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Practice

Intergenerational practice is defined as the act of bringing generations together in purposeful, mutually beneficial activities, that promote greater understanding and respect between generations and contributing to a more cohesive community.1

Intergenerational practice enables learning to take place across the generations leading to intergenerational learning. Intergenerational learning is a learning partnership based on reciprocity and mutuality involving people of different ages where the generations work together to gain skills, values, and knowledge.2

3 Aspects

of Intergenerational Practice

Experiential Learning

Learning through direct experience and gathering insights through reflection

Cooperative Play

Working together towards a common goal in a recreational activity

Narratives & Memories

Sharing and reflecting on past experiences with others

Experiential Learning

Experiential learning is the process whereby knowledge is created through the transformation of experience. Knowledge results from the combinations of grasping and transforming the experience.3

Face-to-face interactions would provide opportunities for individuals from both ends of the spectrum to gain knowledge of each other and to reflect on their own actions. Instead of generalising each generation as a homogeneous group, individuals would start to acknowledge cultural diversity and invalidate negative stereotypes.

Potential Benefits:

Cooperative Play

Cooperative play is a recreational activity in which individuals would co-operate and work towards a common goal together. In the process, they would develop a shared language. 

The use of play with learning could potentially result in the development of mutual trust and friendship among the participants, thus leading to longer-lasting impact.

Potential Benefits:

Narratives & Memories

Narratives and memories carry universal themes and motifs that are easily relatable by anyone, as by human nature, we are all storytellers in our own ways. Storytelling helps to validate experiences and give them greater meanings. The sharing of narratives could also uncover commonalities between people, connect them, and foster a sense of community.4 Reflecting on happy personal memories would induce nostalgia. This could trigger memories of past social connections and, at the same time, encourage new connections. In addition, nostalgia is transferable — the beneficial effects of nostalgia could be obtained through nostalgic recollections of another person.5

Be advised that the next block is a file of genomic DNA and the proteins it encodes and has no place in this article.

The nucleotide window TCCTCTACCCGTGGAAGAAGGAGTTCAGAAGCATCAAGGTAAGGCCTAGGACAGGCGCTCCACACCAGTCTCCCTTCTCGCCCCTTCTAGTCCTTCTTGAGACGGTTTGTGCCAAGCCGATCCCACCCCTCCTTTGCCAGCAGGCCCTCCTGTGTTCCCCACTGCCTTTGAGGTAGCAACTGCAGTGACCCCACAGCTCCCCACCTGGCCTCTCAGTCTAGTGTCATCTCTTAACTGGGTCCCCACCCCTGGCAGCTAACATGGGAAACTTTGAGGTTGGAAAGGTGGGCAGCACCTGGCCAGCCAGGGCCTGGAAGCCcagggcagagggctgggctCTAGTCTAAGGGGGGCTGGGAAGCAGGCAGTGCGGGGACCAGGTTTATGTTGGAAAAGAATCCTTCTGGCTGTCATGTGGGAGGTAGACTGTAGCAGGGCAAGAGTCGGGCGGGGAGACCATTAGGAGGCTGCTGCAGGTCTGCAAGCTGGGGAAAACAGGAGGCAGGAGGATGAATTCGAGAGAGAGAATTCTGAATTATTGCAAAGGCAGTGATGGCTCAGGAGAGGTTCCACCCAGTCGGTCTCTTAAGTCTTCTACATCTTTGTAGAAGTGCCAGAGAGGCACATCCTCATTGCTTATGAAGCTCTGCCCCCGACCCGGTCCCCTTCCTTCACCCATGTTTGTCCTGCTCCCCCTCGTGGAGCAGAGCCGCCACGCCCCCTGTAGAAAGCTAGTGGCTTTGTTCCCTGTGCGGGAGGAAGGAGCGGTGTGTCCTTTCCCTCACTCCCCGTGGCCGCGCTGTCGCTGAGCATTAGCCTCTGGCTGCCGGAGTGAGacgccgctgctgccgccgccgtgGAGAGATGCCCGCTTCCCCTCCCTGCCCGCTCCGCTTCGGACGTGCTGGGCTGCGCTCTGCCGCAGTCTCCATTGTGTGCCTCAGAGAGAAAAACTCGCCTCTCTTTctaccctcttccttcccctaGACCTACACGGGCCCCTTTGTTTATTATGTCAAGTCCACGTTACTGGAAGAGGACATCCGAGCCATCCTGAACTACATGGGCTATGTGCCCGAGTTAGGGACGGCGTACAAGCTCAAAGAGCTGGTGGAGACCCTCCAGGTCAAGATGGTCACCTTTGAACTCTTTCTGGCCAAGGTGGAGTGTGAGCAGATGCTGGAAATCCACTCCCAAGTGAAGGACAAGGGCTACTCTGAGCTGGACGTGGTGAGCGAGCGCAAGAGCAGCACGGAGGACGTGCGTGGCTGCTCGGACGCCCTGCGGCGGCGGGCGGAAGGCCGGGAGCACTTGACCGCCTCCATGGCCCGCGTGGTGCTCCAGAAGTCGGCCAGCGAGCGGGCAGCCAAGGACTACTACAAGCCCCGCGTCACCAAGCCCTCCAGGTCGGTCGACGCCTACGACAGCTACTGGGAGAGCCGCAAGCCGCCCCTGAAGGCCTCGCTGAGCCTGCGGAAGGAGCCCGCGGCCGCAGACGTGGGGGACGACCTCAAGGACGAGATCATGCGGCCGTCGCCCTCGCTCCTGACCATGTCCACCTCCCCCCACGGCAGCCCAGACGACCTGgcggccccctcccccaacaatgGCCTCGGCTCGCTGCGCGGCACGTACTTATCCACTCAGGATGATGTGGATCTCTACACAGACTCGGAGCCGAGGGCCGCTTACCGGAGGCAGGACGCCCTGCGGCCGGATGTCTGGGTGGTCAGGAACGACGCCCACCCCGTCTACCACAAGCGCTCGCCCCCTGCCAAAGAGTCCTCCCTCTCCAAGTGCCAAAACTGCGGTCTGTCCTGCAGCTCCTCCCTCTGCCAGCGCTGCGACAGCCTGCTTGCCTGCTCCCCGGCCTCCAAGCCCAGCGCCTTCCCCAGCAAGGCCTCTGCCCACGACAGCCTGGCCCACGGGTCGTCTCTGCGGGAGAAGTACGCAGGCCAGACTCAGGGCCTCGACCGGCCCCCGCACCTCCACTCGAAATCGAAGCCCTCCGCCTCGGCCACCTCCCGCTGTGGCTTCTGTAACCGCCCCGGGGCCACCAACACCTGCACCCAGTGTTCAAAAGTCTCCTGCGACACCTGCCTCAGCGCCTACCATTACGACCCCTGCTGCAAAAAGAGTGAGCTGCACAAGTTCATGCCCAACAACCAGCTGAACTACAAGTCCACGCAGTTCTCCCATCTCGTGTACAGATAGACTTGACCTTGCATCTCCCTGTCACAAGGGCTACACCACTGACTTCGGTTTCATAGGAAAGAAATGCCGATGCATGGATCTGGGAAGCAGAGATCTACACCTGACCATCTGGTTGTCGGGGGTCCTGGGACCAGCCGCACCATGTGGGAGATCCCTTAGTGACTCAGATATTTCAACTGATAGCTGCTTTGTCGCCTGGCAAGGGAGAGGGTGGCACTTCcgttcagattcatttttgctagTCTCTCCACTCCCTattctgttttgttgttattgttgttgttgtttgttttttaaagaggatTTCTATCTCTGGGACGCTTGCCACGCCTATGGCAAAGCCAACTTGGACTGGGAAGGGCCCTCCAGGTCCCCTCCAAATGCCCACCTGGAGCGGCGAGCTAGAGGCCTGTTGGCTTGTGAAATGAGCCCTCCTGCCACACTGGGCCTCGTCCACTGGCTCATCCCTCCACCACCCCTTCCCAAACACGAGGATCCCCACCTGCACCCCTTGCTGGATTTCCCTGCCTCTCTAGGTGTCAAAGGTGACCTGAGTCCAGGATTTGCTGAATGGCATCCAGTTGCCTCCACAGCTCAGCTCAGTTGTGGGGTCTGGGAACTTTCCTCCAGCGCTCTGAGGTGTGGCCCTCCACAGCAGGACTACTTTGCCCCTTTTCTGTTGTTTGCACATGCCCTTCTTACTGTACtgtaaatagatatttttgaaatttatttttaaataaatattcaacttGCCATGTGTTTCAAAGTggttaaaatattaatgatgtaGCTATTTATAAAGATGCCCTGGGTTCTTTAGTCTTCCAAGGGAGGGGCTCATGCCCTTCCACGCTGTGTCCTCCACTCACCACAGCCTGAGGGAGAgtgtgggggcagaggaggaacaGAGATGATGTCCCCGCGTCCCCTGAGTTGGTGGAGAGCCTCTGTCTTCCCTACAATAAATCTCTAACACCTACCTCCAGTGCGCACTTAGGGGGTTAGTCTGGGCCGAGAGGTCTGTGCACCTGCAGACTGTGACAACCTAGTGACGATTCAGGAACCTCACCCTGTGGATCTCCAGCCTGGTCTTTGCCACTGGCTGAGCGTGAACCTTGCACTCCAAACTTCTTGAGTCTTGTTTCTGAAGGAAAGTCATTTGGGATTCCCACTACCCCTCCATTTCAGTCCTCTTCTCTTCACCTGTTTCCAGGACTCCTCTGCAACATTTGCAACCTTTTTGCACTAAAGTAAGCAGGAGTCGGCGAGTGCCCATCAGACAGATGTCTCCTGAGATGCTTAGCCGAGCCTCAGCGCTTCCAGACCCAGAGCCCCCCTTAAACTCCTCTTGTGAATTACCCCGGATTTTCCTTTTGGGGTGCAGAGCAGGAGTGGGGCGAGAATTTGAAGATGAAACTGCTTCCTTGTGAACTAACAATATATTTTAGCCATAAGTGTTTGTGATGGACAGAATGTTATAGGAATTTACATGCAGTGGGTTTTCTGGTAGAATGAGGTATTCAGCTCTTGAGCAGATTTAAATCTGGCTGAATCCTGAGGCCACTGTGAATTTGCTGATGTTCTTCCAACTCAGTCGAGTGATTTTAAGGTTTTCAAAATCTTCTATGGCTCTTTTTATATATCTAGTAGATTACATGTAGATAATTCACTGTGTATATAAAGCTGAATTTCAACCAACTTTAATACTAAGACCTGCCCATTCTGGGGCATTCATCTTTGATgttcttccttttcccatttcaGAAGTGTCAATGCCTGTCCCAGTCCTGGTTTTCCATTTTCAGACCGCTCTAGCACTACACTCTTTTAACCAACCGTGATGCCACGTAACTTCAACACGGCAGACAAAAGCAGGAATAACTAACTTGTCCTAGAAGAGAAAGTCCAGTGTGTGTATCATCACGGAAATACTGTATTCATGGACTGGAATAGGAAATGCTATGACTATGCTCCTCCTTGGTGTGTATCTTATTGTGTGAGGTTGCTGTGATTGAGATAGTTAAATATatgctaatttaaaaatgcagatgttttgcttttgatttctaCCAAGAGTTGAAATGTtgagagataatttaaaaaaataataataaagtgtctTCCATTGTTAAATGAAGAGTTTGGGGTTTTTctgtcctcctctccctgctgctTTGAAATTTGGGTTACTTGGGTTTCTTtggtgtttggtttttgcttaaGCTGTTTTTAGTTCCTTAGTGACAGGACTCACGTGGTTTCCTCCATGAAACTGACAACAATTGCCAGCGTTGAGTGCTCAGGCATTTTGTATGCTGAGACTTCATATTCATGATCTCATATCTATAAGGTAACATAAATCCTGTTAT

Potential Benefits:

Behavioural Change Framework

Experiential Learning Cycle3 + Stages of Change Cycle6

One would starts off with being ignorant and unaware that change is needed (1). After gaining awareness, one would start to become conscious and contemplation occurs (2). In experiential learning, one would draw concepts and insights from experiencing and reflecting, experiment with small changes (3) before assimilating the changes into everyday actions (4). During the period of maintenance, the changes in behaviours would either become part of lifestyle (6) or relapse (7) into ignorance. 

[1] The Beth Johnson Foundation. Intergenerational Practice, Policy and Performance: A Framework for Local Authorities. 2009, https://bit.ly/39Z2xTK

[2] Generations Working Together. Learning Through Intergenerational Practice. Generations Working Together (GWT), pp. 1–20, https://bit.ly/3cXGS06

[3] Kolb, David A. Experiential Learning: Experience as the Source of Learning and Development. Prentice Hall, 1984. 

[4] Atkinson, Robert. “The Life Story Interview.” Handbook of Interview Research, edited by Jaber F. Gubrium and James A. Holstein, Sage Publications, 2002, pp. 121–40, doi:10.4135/9781412973588.n9

[5] Routledge, Clay. “Nostalgia Reveals the Importance of Family and Close Relationships.” Institute of Family Studies, 21 May 2019, https://bit.ly/33gDOrS

[6] Prochaska, James O., and Carlo Diclemente. “Transtheoretical Therapy: Toward a More Integrative Model of Change.” Psychotherapy Theory Research & Practice, vol. 19, no. 3, 1982, pp. 276–88, doi:10.1037/h0088437.

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